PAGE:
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Old 04-13-2019, 08:12 PM
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Phantorang Phantorang is offline
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Default Not real surround on Void Pro Wireless?

From what I understand, the Dolby Headphone isn't real actual surround with 7.1 speakers, its just 2 speakers running on software to imitate surround sound. Then why market the headphones as being surround?

I could just as well just buy any stereo headphones and use software to imitate surround, or?
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Old 04-15-2019, 08:24 AM
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Originally Posted by Phantorang View Post
I could just as well just buy any stereo headphones and use software to imitate surround, or?
That is what they all are. Headphones have two two speakers cups. You have two ears. I think at some point a company tried to launch a "retaining ring" with 6 speakers suspended around the user's head. Fortunately, they left the subwoofer on the floor. Nevertheless, apparently there were complaints about the weight. You can google up other people's reviews of headphones with various surround software programs vs the one release with "7 discrete drivers". Not surprisingly, the comments are mixed all around. Sound processing is subjective and it's your brain making the evaluations.

The Corsair series is designed to work with the existing RGB frame work, offers a distinctive style, and integrates with the iCUE software. You can decide for yourself if that is of value or not, but if you are looking to quibble about marketing language, you will surely drown in the ocean of audiophile opinions and mantras.
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Old 04-18-2019, 03:20 AM
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I thought surround headphones had 7.1 speakers in each ear, it wouldn't be necessary to have the speakers around your head. But ok, doesn't matter, its 2 speakers total and they simulate surround.
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Old 04-18-2019, 08:41 AM
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I thought surround headphones had 7.1 speakers in each ear, it wouldn't be necessary to have the speakers around your head. But ok, doesn't matter, its 2 speakers total and they simulate surround.
No. A few companies have tried with what most people felt were average or indistinguishable results - at best. The other was a joke, but illustrates the problem. "Surround sound" is what our/your brain thinks is surround sound. When you hear it, you are comparing the effect to your cognitive "sound maps" and it either matches to some degree (sounds good) or doesn't and seems artificial. Most people's idea of what surround "sounds like" comes from their familiar environments. For a lot of people, that is a movie theater or these days you may have it in your living room with 6 + 1 speakers physically ringed around the room. However, that is not the only source of surround sound. If you go to a concert hall, the room has been designed to fill the entire space. While the symphony is in front of you, the sound is all around to some degree. When you here audiophiles opine away about a spacious soundstage or precise imagining, they are really referring to the ability of the two driver headphones to create a 3D sound image. Typically the person with the $3000 Dolby Atmos home theater systems finds headphones utterly lacking and "artificial", while the guy with the $3000 set of electrostatic headphones rolls on the floor laughing about trying to create the same experience with 6 drivers in your ear. It's what your used to.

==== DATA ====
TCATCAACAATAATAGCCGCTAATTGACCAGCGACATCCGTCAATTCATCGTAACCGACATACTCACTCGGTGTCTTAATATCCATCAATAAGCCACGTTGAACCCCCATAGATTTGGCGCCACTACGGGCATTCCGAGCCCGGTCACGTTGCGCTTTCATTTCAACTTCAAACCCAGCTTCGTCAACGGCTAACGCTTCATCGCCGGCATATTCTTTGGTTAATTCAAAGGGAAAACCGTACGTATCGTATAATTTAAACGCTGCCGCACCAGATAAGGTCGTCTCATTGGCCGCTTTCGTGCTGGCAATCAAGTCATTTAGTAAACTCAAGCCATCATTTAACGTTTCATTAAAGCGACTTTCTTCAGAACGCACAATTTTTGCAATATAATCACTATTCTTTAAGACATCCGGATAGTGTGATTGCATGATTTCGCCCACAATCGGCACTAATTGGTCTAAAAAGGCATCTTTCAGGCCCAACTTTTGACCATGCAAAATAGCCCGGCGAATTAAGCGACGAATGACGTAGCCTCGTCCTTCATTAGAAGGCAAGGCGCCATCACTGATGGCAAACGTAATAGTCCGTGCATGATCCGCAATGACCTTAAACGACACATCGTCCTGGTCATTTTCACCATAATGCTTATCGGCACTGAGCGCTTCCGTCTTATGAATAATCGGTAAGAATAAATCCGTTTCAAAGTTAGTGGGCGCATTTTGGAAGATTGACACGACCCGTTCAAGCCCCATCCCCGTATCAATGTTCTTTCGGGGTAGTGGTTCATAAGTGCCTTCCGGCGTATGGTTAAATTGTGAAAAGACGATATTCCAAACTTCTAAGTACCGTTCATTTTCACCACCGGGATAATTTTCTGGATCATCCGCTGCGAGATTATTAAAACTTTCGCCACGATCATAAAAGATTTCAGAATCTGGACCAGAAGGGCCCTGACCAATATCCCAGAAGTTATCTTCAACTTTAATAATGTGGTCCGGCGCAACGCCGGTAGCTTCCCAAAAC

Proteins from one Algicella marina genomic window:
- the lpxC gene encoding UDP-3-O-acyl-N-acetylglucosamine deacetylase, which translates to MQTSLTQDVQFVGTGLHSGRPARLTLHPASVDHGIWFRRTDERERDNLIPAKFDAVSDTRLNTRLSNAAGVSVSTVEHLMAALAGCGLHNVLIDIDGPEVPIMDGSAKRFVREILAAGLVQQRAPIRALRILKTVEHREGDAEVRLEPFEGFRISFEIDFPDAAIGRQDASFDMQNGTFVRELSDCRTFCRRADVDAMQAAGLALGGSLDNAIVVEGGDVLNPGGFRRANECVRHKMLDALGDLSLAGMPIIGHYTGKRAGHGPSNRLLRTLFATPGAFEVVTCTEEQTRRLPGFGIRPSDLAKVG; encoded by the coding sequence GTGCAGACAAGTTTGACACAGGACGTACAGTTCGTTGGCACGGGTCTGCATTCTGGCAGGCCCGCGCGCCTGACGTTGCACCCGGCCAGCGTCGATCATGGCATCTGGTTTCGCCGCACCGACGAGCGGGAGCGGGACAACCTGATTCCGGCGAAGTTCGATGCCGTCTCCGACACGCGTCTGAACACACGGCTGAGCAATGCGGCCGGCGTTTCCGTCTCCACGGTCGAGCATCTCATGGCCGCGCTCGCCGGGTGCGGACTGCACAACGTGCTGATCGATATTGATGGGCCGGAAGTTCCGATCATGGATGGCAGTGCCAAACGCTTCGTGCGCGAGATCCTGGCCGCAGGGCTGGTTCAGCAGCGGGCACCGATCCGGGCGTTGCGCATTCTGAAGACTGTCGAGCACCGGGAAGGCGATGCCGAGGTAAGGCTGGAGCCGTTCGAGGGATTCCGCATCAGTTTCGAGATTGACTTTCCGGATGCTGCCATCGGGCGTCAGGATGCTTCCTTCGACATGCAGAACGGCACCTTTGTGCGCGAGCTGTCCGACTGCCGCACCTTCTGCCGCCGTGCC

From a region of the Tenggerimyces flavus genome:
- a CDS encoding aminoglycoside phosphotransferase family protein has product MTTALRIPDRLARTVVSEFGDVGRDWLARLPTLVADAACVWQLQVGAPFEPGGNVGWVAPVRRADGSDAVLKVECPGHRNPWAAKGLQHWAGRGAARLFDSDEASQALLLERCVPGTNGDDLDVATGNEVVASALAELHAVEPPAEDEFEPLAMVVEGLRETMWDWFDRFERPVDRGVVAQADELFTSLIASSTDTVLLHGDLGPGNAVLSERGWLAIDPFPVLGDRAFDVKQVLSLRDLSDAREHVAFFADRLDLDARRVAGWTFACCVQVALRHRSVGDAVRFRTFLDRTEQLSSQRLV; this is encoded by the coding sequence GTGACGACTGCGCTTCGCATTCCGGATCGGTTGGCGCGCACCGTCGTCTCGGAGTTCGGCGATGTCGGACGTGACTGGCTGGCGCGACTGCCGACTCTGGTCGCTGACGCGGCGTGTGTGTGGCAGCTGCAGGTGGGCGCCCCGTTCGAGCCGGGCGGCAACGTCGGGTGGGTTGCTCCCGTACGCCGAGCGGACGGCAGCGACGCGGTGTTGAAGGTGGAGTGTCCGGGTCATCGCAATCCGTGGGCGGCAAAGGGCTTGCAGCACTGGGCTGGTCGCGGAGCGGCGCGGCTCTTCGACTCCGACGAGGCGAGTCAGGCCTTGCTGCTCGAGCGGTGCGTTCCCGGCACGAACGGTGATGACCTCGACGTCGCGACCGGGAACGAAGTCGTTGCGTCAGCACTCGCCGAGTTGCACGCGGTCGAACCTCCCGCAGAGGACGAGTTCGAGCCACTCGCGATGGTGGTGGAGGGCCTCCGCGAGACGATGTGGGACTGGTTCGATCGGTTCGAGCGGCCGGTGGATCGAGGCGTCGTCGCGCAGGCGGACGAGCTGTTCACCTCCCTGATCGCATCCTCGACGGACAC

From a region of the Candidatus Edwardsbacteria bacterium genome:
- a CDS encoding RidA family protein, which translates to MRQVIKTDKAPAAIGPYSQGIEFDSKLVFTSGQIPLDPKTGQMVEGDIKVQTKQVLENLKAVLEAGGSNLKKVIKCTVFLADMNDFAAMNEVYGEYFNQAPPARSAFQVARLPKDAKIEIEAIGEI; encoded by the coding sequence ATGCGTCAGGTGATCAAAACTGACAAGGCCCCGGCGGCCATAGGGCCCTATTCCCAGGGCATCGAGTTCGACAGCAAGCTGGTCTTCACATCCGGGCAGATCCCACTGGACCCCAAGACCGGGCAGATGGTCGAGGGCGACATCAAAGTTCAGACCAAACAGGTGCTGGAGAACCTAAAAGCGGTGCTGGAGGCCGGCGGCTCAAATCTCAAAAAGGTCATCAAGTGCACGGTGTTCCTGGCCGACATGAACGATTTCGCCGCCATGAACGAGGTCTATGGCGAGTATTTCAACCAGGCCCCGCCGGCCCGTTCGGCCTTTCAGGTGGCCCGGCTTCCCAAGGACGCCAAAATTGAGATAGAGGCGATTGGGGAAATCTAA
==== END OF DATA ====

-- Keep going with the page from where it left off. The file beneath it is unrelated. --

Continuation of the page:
A lot depends on your intended application. If you are playing a FPS shooter and trying to place footsteps or gunshots, you would really like to know if the sound was 10 ft behind and two steps left. Can 6 + 1 speakers ringed around the room produce that? Well, that depends on the software they are using to create it and then produce it during the game. The game still has to map the sound to your specific speaker configuration run signal delays for the distances from speaker to human head. There are only 2 rear speakers in a 7.1 system. It still has a lot of space to try and fill. There is a software element no matter what. On the other hand, if you are looking for a cinematic experience like the movie theater, 6 + 1 speakers may fill your room as you expect. Wearing headphones is different, but things like Dolby surround were designed to imitate the experience. On the positive side, headphones are a bit more immersive since you can't hear the person next to you scarfing down their popcorn. It's good enough that some people prefer them to loud, boomy speakers.

Whether you use 7 drivers or 2, there is always software processing in surround sound since you are attempting to create a 3-D soundstage that exists or was conceived somewhere else, and then recreate it in your brain. The only kind of surround sound is "simulated" unless you are actually standing in the middle of a fire fight. The idea that 6 or 7 tiny little drivers in your ear is automatically better than two doesn't really hold up since both are dependent on software processing to create the 3D sound image. The driver is still millimeters from your ear and the signal must be altered to try and create the illusion of distance. So then you need to know if the 7.1 surround programming was created for a distance of 0 or more likely for a living room size application. The 7.1 headphone has to use software to try and balance the software processing from the room sized 7.1 sound programming. You need to look at each product individually and remember sound evaluations are extremely subjective.

Last edited by c-attack; 04-18-2019 at 08:50 AM.
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